Saying “linux is not attractive, I just use windows” is the same than saying “Mac OS X is not attractive, I just use windows”.
As a Linux user, I can say that Linux fulfuills _by far_ my desktop needs. “I don’t use it” does NOT means it can’t do it.
“Linux is 100% ready for the server or desktop. You just have to find out where it isn’t ready”
Uh, you contradicted yourself there.
“Give Linux another couple of years for those things to catch up”
I for one have been sick of waiting for Linux to play catch up for nearly half a decade now. There are OSs that do enterprise stuff now, and I’m not about to wait for it to continue playing for another. I get so tired of hearing about what features that the developers are working on when what they already have never workes quite right.
“Wait ’til Reiser4 really stabilizes, GlibC has NPTL by default, administrators really get to understand the new scheduler, UDev becomes stable and… a lot of people out there will be floored by the performance”
You’re damning with faint praise. Linux has ALREADY done amazing things on the Internet, the network and the desktop. These new features are more or less ready now – but they will be *NEXT GENERATION* things that transcend what anyone else has now.. not just catching up.
So don’t give me that. It’s crap.
“These new features are more or less ready now – but they will be *NEXT GENERATION* things that transcend what anyone else has now.. not just catching up.”
1:1 threading, Windows and Solaris have had that for quite a while. M:N threading, Solaris has had it before, FreeBSD is nearly done implementing it.
Security, I’ll admit that SELinux is very cool, but Trusted OS features have been around for ages, Trusted Solaris being one example, and Flask (from which SELinux is derived), and SecureOS (from the folks that own the patents on the SELinux stuff) being another.
Lets not forget the fact that Windows (for example) is moving to a managed set of APIs. Linux is only now getting am IPSec implementation, whereas Windows and OpenBSD have had thm for ages. Let’s not even get into the bennefits of kernel crash dumps and kernel debuggers.
ALSA? Please. Mac OS X still kicks Linux’s but in low latency audio applications.
LSB hasn’t done much good bringing the various distributions together. The various Linux filesystem layouts are still a mess, and configuration chages from distro to distro on a whim.
Linux. Hype, hype, hype, bash Microsoft, hype, hype, hype.
NPTL is new in the kernel. But it’s not new to open source – there are a few threading libraries out there now, all improvements on the aged Linuxthreads. There have been patches for replacement threading models for years.
Trusted OS come on a read only media only – this is a distribution issue, not only an OS issue. If you have a “Trusted” system that doesn’t have read-only media booting it, you don’t have a Trusted system.
IPSec in the kernel is no big deal. It’s been in user space for ages and also available as patches. Some of us are not afraid of patches, some of us are. Granted, this is more stable and much more mainstream now that it’s in the kernel, and granted it should have been in some time ago. But remember, the *nix way of doing things usually isn’t IPSec-centric.
OSS and ALSA work. Whether you like them or not is immaterial. But – Linux developers haven’t had access to original corporate code whereas Apple knows exactly what hardware they are using, and has access to the original development team for that hardware. Maybe my level of knowledge let me set up ALSA easily enough that it didn’t bother me – I dunno. YMMV.
As for distributions, pick one you like and stick with it. This is a silly argument… even if I somewhat agree that an identical layout would make it simpler to go from machine to machine. That said, no version of Windows has been identical to any other version of Windows when it does to methods of configuration. Windows is barely more consistent and has far less features – you seem to consider that a feature in itself.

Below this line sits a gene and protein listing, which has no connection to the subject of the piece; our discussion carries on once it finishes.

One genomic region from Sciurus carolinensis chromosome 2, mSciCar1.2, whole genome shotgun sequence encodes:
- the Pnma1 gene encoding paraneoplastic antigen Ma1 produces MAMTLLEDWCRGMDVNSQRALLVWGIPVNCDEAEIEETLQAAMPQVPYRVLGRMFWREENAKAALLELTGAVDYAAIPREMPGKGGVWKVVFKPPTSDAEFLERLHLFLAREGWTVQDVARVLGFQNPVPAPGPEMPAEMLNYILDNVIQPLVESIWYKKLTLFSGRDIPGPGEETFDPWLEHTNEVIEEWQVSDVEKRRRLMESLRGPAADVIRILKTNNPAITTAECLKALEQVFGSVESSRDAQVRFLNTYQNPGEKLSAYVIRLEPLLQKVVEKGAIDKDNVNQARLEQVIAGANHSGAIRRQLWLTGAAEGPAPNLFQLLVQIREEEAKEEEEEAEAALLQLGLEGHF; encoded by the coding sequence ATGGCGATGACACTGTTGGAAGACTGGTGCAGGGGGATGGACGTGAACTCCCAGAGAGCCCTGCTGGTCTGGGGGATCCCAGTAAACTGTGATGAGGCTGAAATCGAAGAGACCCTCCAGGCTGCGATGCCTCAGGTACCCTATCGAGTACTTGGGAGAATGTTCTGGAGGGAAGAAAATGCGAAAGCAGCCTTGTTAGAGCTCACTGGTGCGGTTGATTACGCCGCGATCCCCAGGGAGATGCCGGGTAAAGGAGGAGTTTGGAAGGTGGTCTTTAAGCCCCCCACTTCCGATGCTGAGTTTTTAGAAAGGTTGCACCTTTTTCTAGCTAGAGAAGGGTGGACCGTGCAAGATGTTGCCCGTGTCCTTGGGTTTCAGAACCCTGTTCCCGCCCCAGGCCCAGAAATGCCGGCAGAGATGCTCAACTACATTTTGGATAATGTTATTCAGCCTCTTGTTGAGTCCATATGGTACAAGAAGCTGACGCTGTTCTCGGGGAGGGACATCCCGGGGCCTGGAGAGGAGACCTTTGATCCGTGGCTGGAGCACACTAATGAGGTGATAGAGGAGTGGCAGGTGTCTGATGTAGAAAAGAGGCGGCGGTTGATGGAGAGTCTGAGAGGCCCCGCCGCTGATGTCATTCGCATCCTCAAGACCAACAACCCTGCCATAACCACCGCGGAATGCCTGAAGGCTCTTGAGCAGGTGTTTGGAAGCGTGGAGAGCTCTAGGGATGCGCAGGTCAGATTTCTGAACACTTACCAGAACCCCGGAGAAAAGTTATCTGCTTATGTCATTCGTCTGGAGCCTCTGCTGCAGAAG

NPTL is new in the kernel. There have been patches for replacement threading models for years
Out of box experience is important for non-technical users and people making purchasing decisions. These people don’t want to patch kernels for what should be core functionality that they want to know nothing about.
Trusted OS come on a read only media only – this is a distribution issue, not only an OS issue. If you have a “Trusted” system that doesn’t have read-only media booting it, you don’t have a Trusted system
I’m not the one without a clue here. Read some of the documentation here:
Read up on SELinux, Truset Solaris, and other trusted OSs. Booting from read only media does not make an OS trusted. I’d laugh if I wasn’t so disturbed by your ignorance.
IPSec in the kernel is no big deal. It’s been in userspace for ages and also available as patches. Some of us are not afraid of patches, some of us are
Good for geeks with time to burn, but not for ordinary folks.
But remember, the *nix way of doing things usually isn’t IPSec-centric
What an odd thing to say, and totally irrelevant.
OSS and ALSA work
Yes they do, but niether are the top performers. That was my point. Linux isn’t the best, and it’s nowhere close. It won’t ever get close because it’s a terrible architecture.
an identical layout would make it simpler to go from machine to machine
Yup. Making and STICKING to standards are a good thing. Both Linux and Microsoft are really bad at doing either one.
That said, no version of Windows has been identical to any other version of Windows when it does to methods of configuration
That was never an issue of mine. Based on my experience, it’s a correct statement at any rate.
“Any other stupid observations?”
Only yours apparently…
OK, regarding my “ignorance”, a trusted system *IS* booted from only read-only media. Yes there are many other factors but I stand by that statement. Trusted Solaris is booted off CD as I recall. It’s called OS hardening and it doesn’t just mean locking down RPC, pal. I’ve been a sysadmin for a large network on the Internet 12 years and have only had security issues on systems where a PHP script from a customer’s shared hosting was compromised (most recently, a copy of PHPDig they had running) – or where a system is prepackaged and I have to depend on the vendor (Cobalt system, and all Microsoft cruft). Stick that in your pipe and smoke it.
As for my “odd” comment, it’s not odd at all. *nix admins often use tools such as SSH instead of taking the trouble of building multi-purpose tunnels through (public?) networks. IPSec certainly has its place, but it is more relevant to networks running resources (Windows) that have little security and poor remote management capabilities compared to the *nix counterparts.
Regarding your architecture comment, you’ve shown true colours: you ARE attempting to be a moron. I don’t think you are one, but you’re making a good stab at proving me wrong.